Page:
I'm a psychiatrist and intuitive in Los Angeles. What I do isn't my job. It's my life's passion. With patients and in workshops, I listen with my intellect and my intuition, a potent inner wisdom that goes beyond the literal. I experience it as a flash of insight, a gut feeling, a hunch, a dream. By blending intuition with orthodox medical knowledge I can offer my patients and workshop participants the best of both worlds.
Now, listening to intuition is sacred to me, but learning to trust it has taken years. I've described the details in my memoir Second Sight which is meant to assure anyone whoever thought they were weird or crazy for having intuitive experiences, that they are not! This brief synopsis gives you a taste of the book.
I grew up in Beverly Hills the only daughter of two-physician parents with twenty-five physicians in my family. From age nine, I had dreams and intuitions that would come true. I could predicts illness, earthquakes, even the suicide of one of my parent's friends. This confused and alarmed me, as it did my parents who were entrenched in the hard-core rational world of science. At first they tried to write my intuitions off as coincidence. Finally, though, after I dreamed my mother's mentor would loose a political election--which to my horror, came true--she took me aside and told me, "Never mention another dream or intuition in our house again!" I'll never forget the look in my dear mother's exasperated, frightened eyes, nothing I ever wanted to see again. So from that day on, I kept my intuitions to myself. I grew up ashamed of my abilities, sure there was something wrong with me.
Luckily, I've had many angels in human form who've pointed me to my true calling as physician. In the sixties I got heavily involved with drugs in an attempt to block my intuitions out- obviously not something I'm recommending to you! Following a nearly fatal car accident at age sixteen when I tumbled over a treacherous 1500 foot cliff in Malibu Canyon, my parents forced me to see a psychiatrist. This man was the first person who ever "saw" me--not who he wanted me to be, but who I was. He taught me to begin to value the gift of intuition, and referred me to Dr. Thelma Moss, a intuition researcher at the UCLA Neuropsychiatric Institute. She was to become my mentor and guide to developing my intuitive side.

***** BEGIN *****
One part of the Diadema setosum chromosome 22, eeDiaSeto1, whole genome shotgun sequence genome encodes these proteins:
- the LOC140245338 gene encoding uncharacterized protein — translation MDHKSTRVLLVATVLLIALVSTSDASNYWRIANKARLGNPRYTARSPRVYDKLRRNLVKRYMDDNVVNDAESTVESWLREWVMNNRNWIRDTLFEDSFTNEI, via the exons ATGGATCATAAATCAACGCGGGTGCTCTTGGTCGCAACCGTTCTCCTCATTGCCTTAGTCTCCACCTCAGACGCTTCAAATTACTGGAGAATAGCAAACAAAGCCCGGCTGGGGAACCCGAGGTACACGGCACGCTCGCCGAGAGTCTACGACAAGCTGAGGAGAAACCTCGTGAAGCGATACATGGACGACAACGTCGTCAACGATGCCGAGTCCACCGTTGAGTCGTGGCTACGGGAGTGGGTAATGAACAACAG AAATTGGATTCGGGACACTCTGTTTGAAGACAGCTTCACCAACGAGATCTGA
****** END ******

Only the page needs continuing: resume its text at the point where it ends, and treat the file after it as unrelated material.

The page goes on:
While working in Thelma's lab I had an amazingly specific dream which announced, "You're going to become an MD, a psychiatrist, to help legitimize intuition in medicine." When I awoke, I felt like someone was playing a practical joke on me. I'd never liked science, and I was bored around all my parent's doctor-friends. I was a hippie living in an old converted brick Laundromat with my artist-boyfriend in Venice Beach, working in the May Company's towel department. (I've had a great love of towels and sheets since!) The last thing I envisioned doing was medicine. But because I was beginning to trust my intuition, I enrolled in a junior college just to see how it would go. So one course became two, became fourteen years of medical training--USC medical school and a UCLA psychiatric internship and residency.
The irony was, that during my medical training I strayed far from the intuitive world again. Traditional psychiatry equates visions with psychosis. Working in the UCLA emergency room, I'd keep seeing psychotics who were wheeled in screaming, strapped to gurneys, accompanied by cops with billy clubs. These patients professed to hear God and to be able predict things. They also felt their food was poisoned, and that the FBI was on their tail. No one tried to sort through this mishmash of claims. Typically, patients would shot up with with Thorazine, hospitalized on lock-down inpatient units until their "symptoms" subsided. Seeing this so many times I doubted whether it was safe or appropriate to integrate my intuitions in medicine.
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